How to setup SpeedCurve “Real User Monitoring” using redux-observable

Photo by Luke Chesser on Unsplash

We recently started using SpeedCurve to track Unsplash’s performance. To get its “Real User Monitoring” (a.k.a. “LUX”) working with our app, we needed to do some extra work to handle client-side navigations. Currently, the documentation on the matter is fairly sparse, so here’s an (elaborate) guide on how to do it using Redux.

NOTE: except for a minor React-related step, this guide is largely framework-agnostic so long as you have Redux.

Problem

Here’s the sequence of events we’re working with (as per SpeedCurve’s docs):

  • user performs an in-app navigation, causing the URL to change
  • we call LUX.init()
  • data is fetched for the new route (optional)
  • new route is rendered
  • we call LUX.send()

We’re gonna opt to use redux-observable, as that will make it easy to listen to streams of actions and perform actions accordingly.

redux-observable

Most of our work will be inside a redux-observable “epic”. Epics have the following type signature:

type Epic = (action$: Observable<Action>, state$: Observable<State>) => Observable<Action>

This means that they receive a stream of redux actions and a stream of redux state, and output a stream of redux actions. For more on that, read their docs.

NOTE: throughout this guide, I’ll briefly explain what each Observable operator does. However, if you are new to Observables, you’ll likely benefit from having these resources open for reference:

URL changes

We must start by identifying when the URL changes, indicating that the user navigated to a new route.

In our specific case, we use react-router with connected-react-router, which lets us read the react-router state from Redux, making it easy to identify URL changes. (If you don’t use these libraries, you’ll still be fine as long as you store your pathname in Redux, or have some sort of Observable emitting pathnames)

  • By using state$, we are reading the stream of redux state. Every time the state changes, a new value is emitted which will be manipulated by all the operators inside the .pipe() call.
  • map and filter behave on observables the way their array counterparts behave on arrays.

We then end up with pathname$: an observable that emits all valid pathname values. Finally, distinctUntilChanged() will only emit a new value when it is different from the previous one. This is necessary because location$ might emit new values even if location.pathname hasn’t changed.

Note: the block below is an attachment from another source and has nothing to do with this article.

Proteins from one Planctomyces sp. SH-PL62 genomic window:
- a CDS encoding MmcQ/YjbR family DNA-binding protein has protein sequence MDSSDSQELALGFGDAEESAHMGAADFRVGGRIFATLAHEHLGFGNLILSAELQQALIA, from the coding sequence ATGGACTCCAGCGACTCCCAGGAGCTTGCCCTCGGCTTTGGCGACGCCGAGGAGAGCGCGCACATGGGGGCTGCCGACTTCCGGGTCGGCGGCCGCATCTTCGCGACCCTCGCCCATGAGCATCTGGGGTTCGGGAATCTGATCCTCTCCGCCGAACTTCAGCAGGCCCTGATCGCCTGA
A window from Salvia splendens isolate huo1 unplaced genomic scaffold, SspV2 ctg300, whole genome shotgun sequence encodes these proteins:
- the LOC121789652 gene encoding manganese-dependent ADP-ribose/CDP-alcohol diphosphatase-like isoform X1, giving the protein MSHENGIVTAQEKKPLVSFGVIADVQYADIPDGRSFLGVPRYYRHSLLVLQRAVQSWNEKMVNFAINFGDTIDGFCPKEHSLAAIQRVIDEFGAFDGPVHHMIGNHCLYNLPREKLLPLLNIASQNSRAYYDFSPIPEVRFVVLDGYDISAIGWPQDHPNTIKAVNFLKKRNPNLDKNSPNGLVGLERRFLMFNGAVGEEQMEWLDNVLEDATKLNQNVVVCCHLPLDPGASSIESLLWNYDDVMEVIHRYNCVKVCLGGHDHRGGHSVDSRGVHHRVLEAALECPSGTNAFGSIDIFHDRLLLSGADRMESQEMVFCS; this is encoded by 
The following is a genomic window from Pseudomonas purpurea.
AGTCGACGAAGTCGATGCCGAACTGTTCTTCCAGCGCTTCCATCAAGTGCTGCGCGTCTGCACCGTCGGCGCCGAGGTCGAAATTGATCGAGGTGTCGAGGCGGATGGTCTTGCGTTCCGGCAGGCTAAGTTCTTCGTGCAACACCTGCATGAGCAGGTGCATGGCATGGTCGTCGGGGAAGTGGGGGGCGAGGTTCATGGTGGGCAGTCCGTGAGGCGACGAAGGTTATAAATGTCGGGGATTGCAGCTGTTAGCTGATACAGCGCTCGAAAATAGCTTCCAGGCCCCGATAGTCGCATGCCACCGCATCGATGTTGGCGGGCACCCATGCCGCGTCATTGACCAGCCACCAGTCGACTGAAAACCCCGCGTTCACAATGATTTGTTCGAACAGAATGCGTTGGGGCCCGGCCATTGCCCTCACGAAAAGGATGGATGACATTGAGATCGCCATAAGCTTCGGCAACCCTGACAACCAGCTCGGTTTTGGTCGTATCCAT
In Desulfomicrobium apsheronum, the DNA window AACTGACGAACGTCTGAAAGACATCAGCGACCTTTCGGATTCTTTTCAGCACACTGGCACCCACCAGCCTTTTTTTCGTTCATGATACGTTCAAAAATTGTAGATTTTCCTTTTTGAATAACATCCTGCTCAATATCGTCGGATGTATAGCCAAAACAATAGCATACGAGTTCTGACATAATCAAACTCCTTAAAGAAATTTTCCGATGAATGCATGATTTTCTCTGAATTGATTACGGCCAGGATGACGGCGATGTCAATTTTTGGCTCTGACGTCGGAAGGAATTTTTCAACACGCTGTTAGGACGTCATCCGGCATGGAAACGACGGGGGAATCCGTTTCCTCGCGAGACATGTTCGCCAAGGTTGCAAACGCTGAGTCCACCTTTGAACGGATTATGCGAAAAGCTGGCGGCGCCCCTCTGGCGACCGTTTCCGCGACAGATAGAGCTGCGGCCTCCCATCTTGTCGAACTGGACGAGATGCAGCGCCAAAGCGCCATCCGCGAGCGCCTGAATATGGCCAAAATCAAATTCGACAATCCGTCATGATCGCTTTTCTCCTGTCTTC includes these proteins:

Now we have newPathname$, a stream of differing pathnames, each one representing a new client-side navigation. We can then call LUX.init after each one:

(tap is an operator you use when you want to perform side-effects.)

Data-fetching & rendering

Now for the tricky part. Our routes can be grouped into two:

  • those that require data-fetching before rendering (“dynamic” routes)
  • those that don’t need data and can render immediately (“static” routes)

We need to model these scenarios in Redux. We will do so using three actions: ROUTE_DATA_FETCHED, DYNAMIC_ROUTE_COMPONENT_UPDATED and STATIC_ROUTE_COMPONENT_UPDATED. (This is the only React-specific bit)

PS: For convenience, we wrote a trackRouteUpdates HOC that dispatches the componentDidUpdate actions, and wrapped all of our route components with it. We highly suggest you do the same to avoid repeating this logic in every component.

Now that we have our actions, let’s go back to our epic and use them:

The actions inside componentDidUpdate are bound to be dispatched multiple times, but we are only concerned with the first one. takeOneAction will listen for a specific action, and complete the observable after the action is found once in the action$ stream (when an observable is “completed”, it stops emitting values).

Let’s put these three action observables together:

For dynamic routes, we must wait for data to be fetched and then for the route to update, in that order. This is what concat does, while takeLast(1) grabs the last value emitted by the concatenated stream. It’s a handy way of knowing that both inner observables have completed.

Wrap-up (almost)

Now we can chain this with the newPathname$ observable we wrote earlier:

(Notice how the above code perfectly mirrors the sequence of events outlined at the start of the article).

mergeMap will map your newPathname$ observable to the inner action observable. The mergeMapTo variant is used when you don’t need the values of the previous observable, which is the case here (the newPathname values aren’t needed in waitForDynamicOrStaticRouteUpdated$).

Handling pending LUX tracking

We’re done!…well, not really. One caveat is the case where a user quickly navigates from page A to B to C before page B finishes rendering. We will end up calling LUX.init twice in a row: once for page B and again for page C.

That cannot happen: each LUX.init() must be matched with LUX.send(). We decided to fix that by making sure LUX.send is always called before making a new LUX.init call.

We don’t particularly love this solution (this is one of only a couple of mutable variables in our entire codebase). However, solving this in an immutable “RxJS-way” came out to be so complicated that we were ultimately satisfied with the above. If you have a cleaner way to do it, please let us know!

Final result ✨

We’re finally done. 🤯

If you like what you read and think you’d enjoy working with us, we’re hiring! https://unsplash.com/hiring/job-posts/4/react-engineer